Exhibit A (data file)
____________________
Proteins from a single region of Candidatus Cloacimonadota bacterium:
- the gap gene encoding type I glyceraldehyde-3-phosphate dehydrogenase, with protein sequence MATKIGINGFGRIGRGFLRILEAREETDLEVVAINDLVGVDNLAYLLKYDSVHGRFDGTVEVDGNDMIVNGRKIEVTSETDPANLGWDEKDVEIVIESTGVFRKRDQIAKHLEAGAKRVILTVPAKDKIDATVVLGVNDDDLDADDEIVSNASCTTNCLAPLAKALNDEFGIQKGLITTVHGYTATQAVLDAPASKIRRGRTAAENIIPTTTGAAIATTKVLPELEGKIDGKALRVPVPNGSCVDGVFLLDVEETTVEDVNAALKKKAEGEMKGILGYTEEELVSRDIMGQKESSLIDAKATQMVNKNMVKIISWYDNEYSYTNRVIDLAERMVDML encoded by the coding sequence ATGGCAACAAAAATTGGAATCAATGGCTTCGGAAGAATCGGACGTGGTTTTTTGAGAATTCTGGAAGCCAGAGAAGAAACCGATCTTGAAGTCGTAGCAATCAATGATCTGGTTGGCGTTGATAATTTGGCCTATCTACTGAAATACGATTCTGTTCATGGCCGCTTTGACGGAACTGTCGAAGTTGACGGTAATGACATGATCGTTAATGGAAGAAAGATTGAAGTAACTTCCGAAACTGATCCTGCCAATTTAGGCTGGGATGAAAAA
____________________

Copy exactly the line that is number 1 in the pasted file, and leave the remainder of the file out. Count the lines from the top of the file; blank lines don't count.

Proteins from a single region of Candidatus Cloacimonadota bacterium: